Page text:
Thyrotoxic Periodic Paralysis- A rare electrolyte abnormality precipitated by a hyperthyroid state, most commonly Graves’ disease or toxic nodular goiter. Weakness and/or paralysis may result from an intracellular shift of potassium leading to hypokalemia. This is commonly triggered by exercise. Exercise-induced increases in sodium-potassium ATPase pump activity and insulin responsiveness are postulated to contribute to the hypokalemia seen in these cases.
Patient received parenteral fluids and potassium while in the emergency department, with resultant improvement of his symptoms. Once complete resolution of the patient’s symptoms was achieved, further potassium supplementation was held as thyrotoxic periodic paralysis results from an intrinsic shift of potassium rather than total body depletion. Patient was monitored overnight in the hospital and discharged the following day with an endocrinology consultation as follow-up. He was instructed to refrain from physical activity until adequate control of his thyroid function is achieved.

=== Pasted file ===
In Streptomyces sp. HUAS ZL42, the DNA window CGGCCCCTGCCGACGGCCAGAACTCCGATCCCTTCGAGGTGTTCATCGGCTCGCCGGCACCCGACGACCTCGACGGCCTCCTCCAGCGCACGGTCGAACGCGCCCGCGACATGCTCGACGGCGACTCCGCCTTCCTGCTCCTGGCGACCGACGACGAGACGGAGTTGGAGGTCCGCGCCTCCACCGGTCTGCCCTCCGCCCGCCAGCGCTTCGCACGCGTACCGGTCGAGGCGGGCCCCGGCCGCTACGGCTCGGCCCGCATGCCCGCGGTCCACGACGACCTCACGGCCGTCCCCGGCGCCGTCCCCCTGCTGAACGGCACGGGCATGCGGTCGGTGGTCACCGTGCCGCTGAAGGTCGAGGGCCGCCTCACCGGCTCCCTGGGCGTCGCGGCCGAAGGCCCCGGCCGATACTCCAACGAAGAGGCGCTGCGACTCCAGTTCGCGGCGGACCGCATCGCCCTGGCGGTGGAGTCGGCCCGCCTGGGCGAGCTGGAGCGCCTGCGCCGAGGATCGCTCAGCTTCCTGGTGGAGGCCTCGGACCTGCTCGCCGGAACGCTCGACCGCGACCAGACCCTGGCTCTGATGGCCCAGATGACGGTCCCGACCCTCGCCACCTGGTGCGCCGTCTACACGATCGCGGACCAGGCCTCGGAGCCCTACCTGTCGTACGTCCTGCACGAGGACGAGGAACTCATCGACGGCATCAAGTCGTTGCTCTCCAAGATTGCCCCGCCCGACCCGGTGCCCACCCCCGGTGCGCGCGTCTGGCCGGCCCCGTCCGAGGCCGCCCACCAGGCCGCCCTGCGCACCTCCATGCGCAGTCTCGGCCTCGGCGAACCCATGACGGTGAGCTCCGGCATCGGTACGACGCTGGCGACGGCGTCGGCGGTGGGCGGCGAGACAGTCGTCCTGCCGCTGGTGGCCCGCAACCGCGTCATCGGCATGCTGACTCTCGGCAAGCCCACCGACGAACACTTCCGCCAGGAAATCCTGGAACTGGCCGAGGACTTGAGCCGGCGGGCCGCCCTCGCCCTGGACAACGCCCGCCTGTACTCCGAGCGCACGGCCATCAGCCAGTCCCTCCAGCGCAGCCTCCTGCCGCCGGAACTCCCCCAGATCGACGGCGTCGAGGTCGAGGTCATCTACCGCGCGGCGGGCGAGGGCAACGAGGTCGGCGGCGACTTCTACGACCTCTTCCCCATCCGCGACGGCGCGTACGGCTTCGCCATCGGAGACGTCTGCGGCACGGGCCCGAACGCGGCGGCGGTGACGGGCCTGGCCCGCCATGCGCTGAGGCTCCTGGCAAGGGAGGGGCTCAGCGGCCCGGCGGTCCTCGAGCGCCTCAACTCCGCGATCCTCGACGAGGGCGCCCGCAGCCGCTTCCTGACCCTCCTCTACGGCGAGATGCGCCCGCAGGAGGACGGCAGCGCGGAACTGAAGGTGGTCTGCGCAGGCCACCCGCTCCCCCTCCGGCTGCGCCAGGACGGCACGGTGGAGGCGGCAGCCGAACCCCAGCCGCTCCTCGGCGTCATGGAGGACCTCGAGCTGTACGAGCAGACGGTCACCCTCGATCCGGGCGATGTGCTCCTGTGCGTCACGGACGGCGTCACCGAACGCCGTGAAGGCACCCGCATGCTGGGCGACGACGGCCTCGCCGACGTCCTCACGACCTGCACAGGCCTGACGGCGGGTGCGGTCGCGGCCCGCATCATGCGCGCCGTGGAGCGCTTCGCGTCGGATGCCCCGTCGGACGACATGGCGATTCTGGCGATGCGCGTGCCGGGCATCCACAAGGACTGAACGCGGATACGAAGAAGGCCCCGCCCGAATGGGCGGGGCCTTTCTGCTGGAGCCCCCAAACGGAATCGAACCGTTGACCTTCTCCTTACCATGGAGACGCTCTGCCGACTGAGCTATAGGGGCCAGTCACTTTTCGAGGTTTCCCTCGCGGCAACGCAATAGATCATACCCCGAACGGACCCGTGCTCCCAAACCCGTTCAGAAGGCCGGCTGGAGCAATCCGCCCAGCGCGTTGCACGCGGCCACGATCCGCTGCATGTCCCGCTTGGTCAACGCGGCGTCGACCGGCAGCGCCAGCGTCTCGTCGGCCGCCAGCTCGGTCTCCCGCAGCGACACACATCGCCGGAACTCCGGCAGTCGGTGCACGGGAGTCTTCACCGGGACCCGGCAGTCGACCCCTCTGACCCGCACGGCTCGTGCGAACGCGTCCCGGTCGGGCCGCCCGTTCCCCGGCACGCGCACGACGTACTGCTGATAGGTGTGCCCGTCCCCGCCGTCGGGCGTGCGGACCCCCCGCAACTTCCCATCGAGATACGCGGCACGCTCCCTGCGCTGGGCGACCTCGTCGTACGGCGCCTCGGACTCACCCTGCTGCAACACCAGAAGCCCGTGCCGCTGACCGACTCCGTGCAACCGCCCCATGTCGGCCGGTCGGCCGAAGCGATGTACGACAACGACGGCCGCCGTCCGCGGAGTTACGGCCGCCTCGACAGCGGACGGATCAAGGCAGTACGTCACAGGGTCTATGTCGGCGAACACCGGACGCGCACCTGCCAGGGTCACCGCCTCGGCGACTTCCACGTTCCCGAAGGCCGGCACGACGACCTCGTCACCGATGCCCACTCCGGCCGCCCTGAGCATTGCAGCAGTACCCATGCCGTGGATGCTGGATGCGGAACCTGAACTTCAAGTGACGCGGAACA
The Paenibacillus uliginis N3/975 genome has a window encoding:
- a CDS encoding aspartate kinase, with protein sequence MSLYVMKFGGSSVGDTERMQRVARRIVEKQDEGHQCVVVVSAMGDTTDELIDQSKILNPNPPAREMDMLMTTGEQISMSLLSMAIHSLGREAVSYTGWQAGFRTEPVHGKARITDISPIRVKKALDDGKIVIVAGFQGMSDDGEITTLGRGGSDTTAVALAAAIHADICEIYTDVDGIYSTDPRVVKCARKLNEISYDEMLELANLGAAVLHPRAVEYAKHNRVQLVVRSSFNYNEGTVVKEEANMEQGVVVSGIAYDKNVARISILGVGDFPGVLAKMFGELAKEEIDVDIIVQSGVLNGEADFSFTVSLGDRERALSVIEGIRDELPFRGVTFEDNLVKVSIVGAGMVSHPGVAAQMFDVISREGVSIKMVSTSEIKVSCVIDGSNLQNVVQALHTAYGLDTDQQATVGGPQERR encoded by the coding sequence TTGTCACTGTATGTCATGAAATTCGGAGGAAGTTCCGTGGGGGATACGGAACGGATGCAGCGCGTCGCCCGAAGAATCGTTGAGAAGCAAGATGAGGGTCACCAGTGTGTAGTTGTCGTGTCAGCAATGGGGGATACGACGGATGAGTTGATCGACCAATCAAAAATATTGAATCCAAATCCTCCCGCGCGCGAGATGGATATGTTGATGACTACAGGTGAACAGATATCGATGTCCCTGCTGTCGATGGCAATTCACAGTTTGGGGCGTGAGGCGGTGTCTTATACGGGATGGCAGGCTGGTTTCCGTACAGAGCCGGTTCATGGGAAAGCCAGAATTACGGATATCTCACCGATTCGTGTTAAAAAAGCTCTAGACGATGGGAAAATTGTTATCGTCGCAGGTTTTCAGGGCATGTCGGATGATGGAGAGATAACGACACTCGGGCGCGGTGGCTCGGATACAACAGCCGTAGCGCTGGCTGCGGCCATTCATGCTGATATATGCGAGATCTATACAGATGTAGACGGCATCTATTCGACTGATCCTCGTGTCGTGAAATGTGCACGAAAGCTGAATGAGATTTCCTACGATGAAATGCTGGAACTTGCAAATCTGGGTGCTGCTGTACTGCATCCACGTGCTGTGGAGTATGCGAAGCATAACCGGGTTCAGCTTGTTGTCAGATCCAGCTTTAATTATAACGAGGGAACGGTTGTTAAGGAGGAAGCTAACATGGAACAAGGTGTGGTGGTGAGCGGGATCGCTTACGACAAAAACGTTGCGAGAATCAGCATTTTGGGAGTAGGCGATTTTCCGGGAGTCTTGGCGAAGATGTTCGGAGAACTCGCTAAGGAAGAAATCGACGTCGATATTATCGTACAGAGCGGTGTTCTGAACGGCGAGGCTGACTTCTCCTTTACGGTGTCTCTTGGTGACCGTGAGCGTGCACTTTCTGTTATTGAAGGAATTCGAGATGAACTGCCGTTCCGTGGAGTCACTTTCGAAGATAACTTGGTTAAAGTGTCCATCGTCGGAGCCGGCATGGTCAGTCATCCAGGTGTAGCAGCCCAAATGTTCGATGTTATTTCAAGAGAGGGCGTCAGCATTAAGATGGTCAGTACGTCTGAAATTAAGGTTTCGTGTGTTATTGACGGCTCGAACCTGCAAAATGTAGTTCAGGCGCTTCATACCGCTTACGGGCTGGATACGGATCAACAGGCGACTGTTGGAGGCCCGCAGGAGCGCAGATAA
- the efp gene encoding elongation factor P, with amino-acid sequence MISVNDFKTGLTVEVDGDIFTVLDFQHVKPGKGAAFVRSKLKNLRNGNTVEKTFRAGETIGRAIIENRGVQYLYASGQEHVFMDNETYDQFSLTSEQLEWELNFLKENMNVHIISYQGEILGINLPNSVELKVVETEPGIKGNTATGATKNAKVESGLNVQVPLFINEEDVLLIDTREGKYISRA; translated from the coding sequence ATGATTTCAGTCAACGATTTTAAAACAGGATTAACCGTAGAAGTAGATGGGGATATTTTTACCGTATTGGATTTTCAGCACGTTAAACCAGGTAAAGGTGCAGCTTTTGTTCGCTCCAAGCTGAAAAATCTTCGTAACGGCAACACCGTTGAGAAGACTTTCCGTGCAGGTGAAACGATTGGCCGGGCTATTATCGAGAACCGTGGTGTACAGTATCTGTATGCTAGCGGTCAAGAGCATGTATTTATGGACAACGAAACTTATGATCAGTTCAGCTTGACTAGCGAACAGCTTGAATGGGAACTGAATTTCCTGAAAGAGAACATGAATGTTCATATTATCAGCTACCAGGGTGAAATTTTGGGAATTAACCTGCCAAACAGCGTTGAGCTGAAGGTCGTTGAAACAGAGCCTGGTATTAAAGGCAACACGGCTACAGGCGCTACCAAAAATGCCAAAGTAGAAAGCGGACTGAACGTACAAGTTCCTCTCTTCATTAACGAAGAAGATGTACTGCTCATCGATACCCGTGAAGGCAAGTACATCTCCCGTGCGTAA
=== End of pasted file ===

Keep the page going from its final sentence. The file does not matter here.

The patient is currently undergoing workup to establish the cause of his thyroid dysfunction. The evaluation will include a thyroid ultrasound and a radioactive iodine uptake scan. A full recovery is expected once a euthyroid state is achieved.
This case highlights the importance of a thorough physical exam, specifically the neurological exam, which helps to establish the appropriate differential diagnosis. In addition, it is important to consider other diagnoses on the differential of dehydration when a patient or athlete presents with profound neurologic symptoms or recurrent bouts of dehydration-like symptoms.
Though most of us will never see a case like this, this case is a good reminder that thyroid studies need to be added to the laboratory workup for weakness and hypokalemia.
Athletes with hyperthyroidism should be questioned repeatedly about supplement use. Internet available "energy" supplements may contain dessicated animal thyroid but not have this listed on their label. Before thyroid ablative treatment is pursued, a thorough review of supplements is strongly recommended.
1.Manoukian MA, Foote JA, Crapo LM. Clinical and metabolic features of thyrotoxic periodic paralysis in 24 episodes. Archives of Internal Medicine. 1999;159(6):601–606.
2.Lin S-H, Lin Y-F, Halperin ML. Hypokalaemia and paralysis. QJM. 2001;94(3):133–139.
3.Ober KP. Thyrotoxic periodic paralysis in the United States. Report of 7 cases and review of the literature. Medicine. 1992;71(3):109–120.
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